168. Venice, the city of small superlatives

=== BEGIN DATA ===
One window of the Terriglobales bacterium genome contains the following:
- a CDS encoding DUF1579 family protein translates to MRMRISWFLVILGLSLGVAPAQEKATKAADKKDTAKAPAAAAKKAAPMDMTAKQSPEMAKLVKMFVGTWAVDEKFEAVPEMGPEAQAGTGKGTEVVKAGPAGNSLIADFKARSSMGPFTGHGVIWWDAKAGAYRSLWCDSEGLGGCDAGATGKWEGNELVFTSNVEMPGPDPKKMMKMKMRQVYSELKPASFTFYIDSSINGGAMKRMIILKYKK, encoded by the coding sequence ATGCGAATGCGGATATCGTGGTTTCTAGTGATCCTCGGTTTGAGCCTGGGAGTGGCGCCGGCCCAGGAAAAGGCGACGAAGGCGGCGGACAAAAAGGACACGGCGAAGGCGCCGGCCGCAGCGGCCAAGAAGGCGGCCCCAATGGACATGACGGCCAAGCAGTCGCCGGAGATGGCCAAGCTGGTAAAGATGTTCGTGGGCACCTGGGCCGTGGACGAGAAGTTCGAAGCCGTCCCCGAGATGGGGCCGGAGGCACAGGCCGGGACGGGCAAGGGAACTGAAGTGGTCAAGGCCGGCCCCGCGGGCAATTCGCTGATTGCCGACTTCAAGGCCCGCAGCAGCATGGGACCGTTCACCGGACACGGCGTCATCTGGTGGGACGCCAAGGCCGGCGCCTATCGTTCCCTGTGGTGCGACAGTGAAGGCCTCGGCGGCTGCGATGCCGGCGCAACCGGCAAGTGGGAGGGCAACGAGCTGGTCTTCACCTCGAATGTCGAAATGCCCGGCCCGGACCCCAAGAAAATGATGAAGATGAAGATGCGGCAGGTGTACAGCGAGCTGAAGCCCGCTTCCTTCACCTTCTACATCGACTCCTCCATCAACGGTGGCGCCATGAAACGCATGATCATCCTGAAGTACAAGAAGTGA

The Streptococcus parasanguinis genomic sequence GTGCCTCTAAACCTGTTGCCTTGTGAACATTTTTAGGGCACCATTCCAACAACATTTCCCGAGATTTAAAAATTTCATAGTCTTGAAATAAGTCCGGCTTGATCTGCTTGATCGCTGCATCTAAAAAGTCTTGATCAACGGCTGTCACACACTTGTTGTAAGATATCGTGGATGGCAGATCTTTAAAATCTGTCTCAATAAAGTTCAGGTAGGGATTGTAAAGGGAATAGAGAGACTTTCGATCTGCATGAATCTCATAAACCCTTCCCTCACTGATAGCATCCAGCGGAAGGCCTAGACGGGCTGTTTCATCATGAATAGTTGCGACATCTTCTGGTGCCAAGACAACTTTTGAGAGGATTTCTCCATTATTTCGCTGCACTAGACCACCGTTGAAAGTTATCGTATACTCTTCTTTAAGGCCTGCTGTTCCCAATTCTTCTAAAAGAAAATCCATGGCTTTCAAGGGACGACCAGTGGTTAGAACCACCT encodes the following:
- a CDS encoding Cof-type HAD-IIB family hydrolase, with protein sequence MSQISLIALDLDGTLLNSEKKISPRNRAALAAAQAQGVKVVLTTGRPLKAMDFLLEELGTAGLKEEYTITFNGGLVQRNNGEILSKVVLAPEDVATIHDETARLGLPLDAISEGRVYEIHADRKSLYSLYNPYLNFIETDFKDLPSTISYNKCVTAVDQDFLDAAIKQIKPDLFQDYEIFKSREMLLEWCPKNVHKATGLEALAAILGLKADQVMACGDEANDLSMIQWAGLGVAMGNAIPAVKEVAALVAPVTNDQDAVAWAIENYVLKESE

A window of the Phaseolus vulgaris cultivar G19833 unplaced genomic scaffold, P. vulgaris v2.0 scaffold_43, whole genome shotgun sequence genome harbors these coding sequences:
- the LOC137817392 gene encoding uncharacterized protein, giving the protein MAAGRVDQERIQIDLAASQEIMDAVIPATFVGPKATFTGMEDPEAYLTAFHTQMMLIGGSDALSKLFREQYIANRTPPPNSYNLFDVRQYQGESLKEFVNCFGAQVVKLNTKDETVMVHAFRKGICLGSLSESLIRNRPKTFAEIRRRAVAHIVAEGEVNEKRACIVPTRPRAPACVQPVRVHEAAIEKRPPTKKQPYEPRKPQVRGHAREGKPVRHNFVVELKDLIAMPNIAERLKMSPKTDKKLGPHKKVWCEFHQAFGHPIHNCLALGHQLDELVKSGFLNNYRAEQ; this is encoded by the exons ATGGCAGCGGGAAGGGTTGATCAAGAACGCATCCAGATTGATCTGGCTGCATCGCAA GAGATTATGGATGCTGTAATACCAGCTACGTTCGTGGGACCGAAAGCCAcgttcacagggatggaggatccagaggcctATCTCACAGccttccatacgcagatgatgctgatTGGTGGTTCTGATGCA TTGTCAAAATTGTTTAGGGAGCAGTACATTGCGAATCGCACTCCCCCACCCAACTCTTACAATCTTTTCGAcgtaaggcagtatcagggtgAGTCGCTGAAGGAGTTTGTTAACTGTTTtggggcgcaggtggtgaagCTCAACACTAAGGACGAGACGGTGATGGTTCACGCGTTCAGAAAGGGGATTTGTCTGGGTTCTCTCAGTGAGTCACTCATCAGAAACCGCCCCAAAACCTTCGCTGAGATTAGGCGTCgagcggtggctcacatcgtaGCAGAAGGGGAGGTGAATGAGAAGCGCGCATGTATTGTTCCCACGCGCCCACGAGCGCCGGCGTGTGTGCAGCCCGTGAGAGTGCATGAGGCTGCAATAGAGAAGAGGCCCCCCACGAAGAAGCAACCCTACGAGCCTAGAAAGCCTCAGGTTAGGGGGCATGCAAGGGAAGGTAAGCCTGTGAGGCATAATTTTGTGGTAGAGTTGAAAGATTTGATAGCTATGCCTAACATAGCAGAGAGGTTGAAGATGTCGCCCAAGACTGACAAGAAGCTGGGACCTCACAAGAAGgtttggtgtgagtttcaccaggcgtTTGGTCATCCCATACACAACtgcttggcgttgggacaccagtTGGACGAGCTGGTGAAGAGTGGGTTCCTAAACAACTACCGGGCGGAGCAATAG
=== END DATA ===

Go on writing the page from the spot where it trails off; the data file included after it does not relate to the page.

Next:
I visited Venice a few days ago. It was, because of coronavirus, much emptier than usual. And, as a result, much more enjoyable than usual. Not that I usually do not enjoy it. It is an amazing city. Beautiful, delicate and evocative of a bygone World, a time when the will of a few men, the Dogo and his court, could create the almost unthinkable. Venice doesn’t make sense as a city, it is so precariously squeezed less than a meter above its lagoon, claustrophobically filling every available square inch of every island, traversed by so many canals that the only sensible transport is a boat. And it is its defiance of all logic that makes it completely special, utterly unique, so unlikely to be repeated for its impracticality, and timeless, as its concept does really not belong in the modern World. That alone makes every instant you spend in it exceptional, a moment to be savoured at a different pace. You must visit Venice at least once but, more importantly, you must live it at least once

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